the ever-present cashmere .design
make attractive dresses, especially if
guimpes of sheer linen or English
eyelet embroidery be worn with them.
White pongee for petticoats should
appeal to all women. .The durability
is unquestionable, -\u25a0 and the cool, light
weight quality commends itself for
lingerie for both children and women.
In the newest pongee and linen suits
the revers and cuffs are of contrast
\u25a0--\u25a0•\u25a0-.\u25a0"'-'. : %-,'\u25a0.''-''\u25a0 ;. ;
.This .widens iritoirevers at the front,
'while pieces -.edge the elbow
'sleeves, ; simulating "pointed 'cuffs.
.:_ Wear, the bolero "with, a sensible
Ireallzatlon^thatit has a- tendency to
lengthens the £line, from, waist to. the
-- grounds that 'it. must nt perfectly and
~that ; it? is, always when it
-jformsta;part*of-;a costume. " .
It - promises v much « for the summer
and the following falL
The oari: rrancisco, Sunday Call
ing color, while the- vest is occasion
ally of yet. another shade and na«
Moussellne dresses are embroidered
with soutache braid on yoke, hem o?
in plastrons on girdle or sleeves.
Striped materials of all kinds are
being used for street and house.
Sashes are used, but this season ara
worn with a difference. They are run
•in under box pleats or fulness, and
as slot ribbons serve the double pur
pose of utility and beauty, they arai
used on most of the lingerie gowns.
Bows of coarse straw give a chlcr
trimming for turbans to be worn with,
tailored suits. The large fiat hats aro
worn in the afternoon, and if the
owners be youthful and good-lookins.
they may tie them under their chins
with chiffon, velvet or sillc.
This summer gloves will be given a
rest. Just why or how the Parlsienna"
has made an unheard-of departure
from the formal lines of fashion is
yet to be explained, but such, is tho
condition of affairs.
Blue In so many varieties of shades
that the names are endless in number
holds the important place in the fash
ionable spectrum. For hats. \u25a0 gowns
and accessories it is used in Its de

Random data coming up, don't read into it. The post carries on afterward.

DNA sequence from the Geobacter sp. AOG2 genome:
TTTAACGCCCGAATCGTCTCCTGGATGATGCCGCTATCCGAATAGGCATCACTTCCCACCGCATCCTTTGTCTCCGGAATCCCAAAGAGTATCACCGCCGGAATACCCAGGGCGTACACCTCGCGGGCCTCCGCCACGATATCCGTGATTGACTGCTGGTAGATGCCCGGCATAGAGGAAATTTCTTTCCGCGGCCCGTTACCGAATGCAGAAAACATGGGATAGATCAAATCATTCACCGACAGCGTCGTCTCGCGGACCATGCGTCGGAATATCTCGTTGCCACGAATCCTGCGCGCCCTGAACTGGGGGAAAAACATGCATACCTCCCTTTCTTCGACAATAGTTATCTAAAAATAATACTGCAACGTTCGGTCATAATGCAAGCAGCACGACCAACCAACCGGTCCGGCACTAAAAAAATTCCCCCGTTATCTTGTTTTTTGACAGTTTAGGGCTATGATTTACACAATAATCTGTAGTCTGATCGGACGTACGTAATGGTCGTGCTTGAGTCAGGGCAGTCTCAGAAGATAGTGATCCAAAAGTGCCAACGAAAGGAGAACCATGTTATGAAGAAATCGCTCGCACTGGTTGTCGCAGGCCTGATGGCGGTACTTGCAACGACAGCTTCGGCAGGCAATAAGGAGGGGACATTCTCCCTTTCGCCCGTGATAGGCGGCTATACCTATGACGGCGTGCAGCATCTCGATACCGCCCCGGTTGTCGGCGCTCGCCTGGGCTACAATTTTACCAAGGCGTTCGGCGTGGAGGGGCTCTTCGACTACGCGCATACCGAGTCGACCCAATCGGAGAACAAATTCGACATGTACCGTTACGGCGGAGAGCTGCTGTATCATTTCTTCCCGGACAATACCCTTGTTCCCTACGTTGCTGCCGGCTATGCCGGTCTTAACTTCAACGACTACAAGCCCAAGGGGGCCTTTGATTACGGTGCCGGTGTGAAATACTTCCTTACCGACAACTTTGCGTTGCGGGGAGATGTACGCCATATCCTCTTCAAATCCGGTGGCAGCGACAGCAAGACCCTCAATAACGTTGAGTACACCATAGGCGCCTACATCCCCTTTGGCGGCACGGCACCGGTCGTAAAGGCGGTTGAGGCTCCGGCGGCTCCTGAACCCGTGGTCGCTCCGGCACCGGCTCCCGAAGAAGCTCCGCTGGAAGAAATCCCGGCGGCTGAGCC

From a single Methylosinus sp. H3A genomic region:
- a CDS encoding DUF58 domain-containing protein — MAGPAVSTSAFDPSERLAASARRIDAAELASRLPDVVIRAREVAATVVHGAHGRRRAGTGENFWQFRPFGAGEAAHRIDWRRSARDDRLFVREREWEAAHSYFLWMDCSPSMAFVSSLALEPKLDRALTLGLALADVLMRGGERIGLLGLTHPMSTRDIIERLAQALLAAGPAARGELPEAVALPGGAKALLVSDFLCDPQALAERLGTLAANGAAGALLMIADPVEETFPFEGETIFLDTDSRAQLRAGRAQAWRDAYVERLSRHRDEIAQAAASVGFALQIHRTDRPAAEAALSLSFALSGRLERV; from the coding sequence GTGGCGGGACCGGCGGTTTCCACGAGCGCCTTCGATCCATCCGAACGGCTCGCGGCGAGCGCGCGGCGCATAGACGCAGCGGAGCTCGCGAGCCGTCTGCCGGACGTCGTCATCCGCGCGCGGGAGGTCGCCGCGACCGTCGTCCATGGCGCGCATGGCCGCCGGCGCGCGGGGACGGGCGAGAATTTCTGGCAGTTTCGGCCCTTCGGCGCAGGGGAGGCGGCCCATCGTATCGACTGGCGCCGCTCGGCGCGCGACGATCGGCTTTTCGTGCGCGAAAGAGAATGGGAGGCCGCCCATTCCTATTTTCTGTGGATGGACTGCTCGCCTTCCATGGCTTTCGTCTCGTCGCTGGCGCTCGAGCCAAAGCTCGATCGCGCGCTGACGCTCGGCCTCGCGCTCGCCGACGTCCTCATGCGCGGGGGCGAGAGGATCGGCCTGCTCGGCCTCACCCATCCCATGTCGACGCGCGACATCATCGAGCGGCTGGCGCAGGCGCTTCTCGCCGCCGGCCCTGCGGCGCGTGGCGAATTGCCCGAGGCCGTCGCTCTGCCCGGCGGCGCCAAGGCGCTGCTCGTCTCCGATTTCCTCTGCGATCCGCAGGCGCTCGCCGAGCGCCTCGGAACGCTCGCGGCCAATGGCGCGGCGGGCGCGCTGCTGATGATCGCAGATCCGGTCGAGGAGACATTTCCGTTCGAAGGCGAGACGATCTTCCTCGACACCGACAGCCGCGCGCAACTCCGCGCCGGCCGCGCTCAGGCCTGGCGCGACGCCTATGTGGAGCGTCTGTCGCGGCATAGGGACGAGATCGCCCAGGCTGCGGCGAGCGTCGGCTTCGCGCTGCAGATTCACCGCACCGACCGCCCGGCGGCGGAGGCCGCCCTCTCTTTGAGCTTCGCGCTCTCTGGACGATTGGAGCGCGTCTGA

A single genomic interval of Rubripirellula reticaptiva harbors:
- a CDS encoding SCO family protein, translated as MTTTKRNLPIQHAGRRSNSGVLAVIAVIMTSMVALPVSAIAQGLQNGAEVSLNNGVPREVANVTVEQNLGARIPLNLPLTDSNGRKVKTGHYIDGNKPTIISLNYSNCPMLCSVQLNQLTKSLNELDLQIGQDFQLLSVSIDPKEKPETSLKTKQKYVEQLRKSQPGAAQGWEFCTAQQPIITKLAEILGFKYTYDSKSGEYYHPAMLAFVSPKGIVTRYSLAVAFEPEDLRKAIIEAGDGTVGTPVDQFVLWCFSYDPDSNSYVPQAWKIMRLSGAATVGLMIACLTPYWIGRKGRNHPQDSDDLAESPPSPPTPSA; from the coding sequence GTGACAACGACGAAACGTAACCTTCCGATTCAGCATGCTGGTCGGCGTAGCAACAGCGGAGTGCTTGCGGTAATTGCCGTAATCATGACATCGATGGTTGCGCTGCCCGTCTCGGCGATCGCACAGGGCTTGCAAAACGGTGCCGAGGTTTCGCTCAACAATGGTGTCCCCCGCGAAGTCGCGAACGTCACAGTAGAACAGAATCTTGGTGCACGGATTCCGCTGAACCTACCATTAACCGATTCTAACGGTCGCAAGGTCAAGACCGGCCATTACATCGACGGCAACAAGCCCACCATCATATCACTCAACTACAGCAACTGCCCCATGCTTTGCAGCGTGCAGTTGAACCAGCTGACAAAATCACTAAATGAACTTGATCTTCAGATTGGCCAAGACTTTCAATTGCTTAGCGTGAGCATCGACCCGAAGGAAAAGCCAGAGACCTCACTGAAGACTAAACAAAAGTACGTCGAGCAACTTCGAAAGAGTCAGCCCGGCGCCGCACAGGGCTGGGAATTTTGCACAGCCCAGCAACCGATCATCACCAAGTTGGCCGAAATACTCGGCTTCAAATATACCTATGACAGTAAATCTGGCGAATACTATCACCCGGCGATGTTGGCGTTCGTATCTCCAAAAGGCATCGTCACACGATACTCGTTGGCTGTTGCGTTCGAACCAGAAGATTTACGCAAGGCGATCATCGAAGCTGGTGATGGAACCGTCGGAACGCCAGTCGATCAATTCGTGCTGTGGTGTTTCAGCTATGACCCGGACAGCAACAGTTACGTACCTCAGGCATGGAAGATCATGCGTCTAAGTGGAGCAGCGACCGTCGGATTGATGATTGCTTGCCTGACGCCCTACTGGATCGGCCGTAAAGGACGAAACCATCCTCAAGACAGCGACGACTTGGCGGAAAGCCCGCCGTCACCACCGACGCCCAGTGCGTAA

lightfully varied forms, and offers a
change by means of the wide rango
of shades.
Sleeves on evening dresses are ex
tremely short, and there is a reversion
to brilliant colors for evening gowns,
probably as a reaction after the win
ter fashion for somber colorings.
A Buttercup Frock
ONE of th© attractive little* flower
dresses seen at a private open
lnjr the other day caught tha
breath of spring in its 1 golden hue and
in its garlands of buttercups.
The round-length frock was of printed
nlnon | over the inevitable foundation oC
yellow charmeuse. The printed garlands
of flowers were more intensely yellows
and more closely clustered at the hem.
Now.^the masterly touch was in th»
next veiling of the printed fabric with
plain yellow ehlCon. which gave a de
lightfully vague appearance to tha
whole effect.
A soft girdle of satin was draped
around the form. . holding in the fichu
lines of the- bodice. From the girdle to
the shoulder waa a . wide band of silk.
flowers, narrowing toward the shoulder
line. . The- yellow -flowers edged the flat.
short sleeves, and the sub-cuffs of plain
chiffon carried out the shirred yoke that
gave the highly favored chemisette that
fills in the crossed Unas of the bodice
A cabochon of flowers and pleated
chiffon finished the girdle at the back.
Any little Idea for dance frocks can b«
carried out in this way. suiting the color
of the flowers to the taste of th«